The Sabbath in the House of Mercy
Oct 26, 2013 1940
In John 5:1–8 we find the story about the paralytic man whom Jesus healed by the Pool of Bethesda. This is a story about what the Sabbath means for New Testament Christians.
This place was called “Bethesda,” which means “House of Mercy.” When you are dwelling in the house of mercy, no matter how bleak your circumstances may be now, surely goodness and mercy will follow you all the days of your life, because the House of Mercy is the House of the Lord.
Jesus is the one who comes to Bethesda, the house of mercy. When you feel you can’t come to him, Jesus comes to you. That is what the Sabbath is all about.
Now Jesus goes straight up to him. The Bible says in John 5:6 that Jesus saw him lying there and He knew that He had been lying there a long time. So often you can think that Jesus has forgotten you. But no one hides in the house of mercy, my friend. The Scripture says that Jesus “knew” that he had been there a long time. No matter how low you think you have fallen, Jesus knows you. That’s what the Sabbath is all about.
And so Jesus asks this man a question: Jesus says to him, “Do you want to be healed?” And the man answers in John 5:7, “I have no-one to help me.”
The man had no legs and no friends – a bad combination. And in his answer the man captured the basic problem of humanity. We have no one to help us. We are born hopeless and helpless. But what the Sabbath tells is that that we do have a friend, of the truest kind; a friend who is not just able to say, “Do you want to be healed?” but who is also able to say, “Get up and walk!”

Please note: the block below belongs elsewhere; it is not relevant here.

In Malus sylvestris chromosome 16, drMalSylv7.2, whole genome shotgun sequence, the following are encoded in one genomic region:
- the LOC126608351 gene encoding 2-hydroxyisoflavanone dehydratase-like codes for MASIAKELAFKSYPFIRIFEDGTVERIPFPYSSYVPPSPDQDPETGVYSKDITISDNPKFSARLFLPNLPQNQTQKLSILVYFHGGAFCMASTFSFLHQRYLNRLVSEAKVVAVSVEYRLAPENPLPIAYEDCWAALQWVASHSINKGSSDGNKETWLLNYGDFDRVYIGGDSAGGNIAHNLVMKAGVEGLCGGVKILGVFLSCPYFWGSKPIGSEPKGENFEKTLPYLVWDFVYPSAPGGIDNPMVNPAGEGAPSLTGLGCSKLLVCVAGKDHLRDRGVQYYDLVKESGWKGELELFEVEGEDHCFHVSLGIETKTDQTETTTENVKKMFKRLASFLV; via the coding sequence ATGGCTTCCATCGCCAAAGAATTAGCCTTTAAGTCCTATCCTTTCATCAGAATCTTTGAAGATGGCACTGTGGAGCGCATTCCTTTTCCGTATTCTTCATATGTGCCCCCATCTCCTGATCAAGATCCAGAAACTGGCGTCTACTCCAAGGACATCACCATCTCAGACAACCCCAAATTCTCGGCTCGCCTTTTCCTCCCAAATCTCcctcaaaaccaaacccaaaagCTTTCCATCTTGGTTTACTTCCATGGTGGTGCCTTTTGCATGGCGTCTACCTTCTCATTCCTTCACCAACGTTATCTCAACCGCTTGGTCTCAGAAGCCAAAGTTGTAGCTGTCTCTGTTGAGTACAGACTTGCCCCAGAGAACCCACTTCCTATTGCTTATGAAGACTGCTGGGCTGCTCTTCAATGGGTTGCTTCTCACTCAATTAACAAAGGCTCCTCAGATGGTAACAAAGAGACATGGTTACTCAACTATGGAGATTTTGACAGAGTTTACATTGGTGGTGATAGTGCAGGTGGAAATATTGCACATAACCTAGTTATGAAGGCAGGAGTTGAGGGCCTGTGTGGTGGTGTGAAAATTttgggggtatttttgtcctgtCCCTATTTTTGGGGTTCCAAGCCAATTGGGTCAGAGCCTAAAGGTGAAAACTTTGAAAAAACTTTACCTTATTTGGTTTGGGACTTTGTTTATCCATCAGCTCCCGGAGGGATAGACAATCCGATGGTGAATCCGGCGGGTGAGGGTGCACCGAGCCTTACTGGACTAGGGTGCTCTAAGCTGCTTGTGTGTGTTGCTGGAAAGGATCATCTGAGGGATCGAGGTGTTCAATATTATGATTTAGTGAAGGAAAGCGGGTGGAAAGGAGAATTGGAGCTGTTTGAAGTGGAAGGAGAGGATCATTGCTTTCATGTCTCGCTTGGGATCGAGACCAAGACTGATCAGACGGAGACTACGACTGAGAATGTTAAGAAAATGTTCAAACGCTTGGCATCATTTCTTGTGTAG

I like what Jesus said to him, “Get up! Pick up your mat and walk.” Jesus was saying to him, “When I heal you, my friend, I heal all of you. I heal everything you are and everything you own. You own just one mat? Well, pick it up, because I’m healing it too! Today you walk out of here and you take everything you are, everything you own with you. You aren’t leaving anything behind, because today, the house of mercy has become the house of joy!
It is no coincidence that, “[t]he day on which this took place was the Sabbath.” (v.9)
Now Jesus had done this deliberately in order to teach them and to teach us a lesson about what the Sabbath is really all about. Because for Jesus, and it should be for us, the Sabbath is a day that celebrates the creative, redemptive work of grace.
How do you do that? By receiving, sharing, and celebrating grace! That’s what this story about the man by the Pool of Bethesda is all about. That is what the Sabbath teaches us. Perhaps, like the Jews, the Christian world, in one way or another, has missed this.
Grace is what that paralytic man needed most. Grace is what you and I most need today. Grace is here in the person of Jesus. My friend, we that person who has been waiting in the house of mercy for so long to hear this news! So now, let’s get up, pick up our stuff, and walk!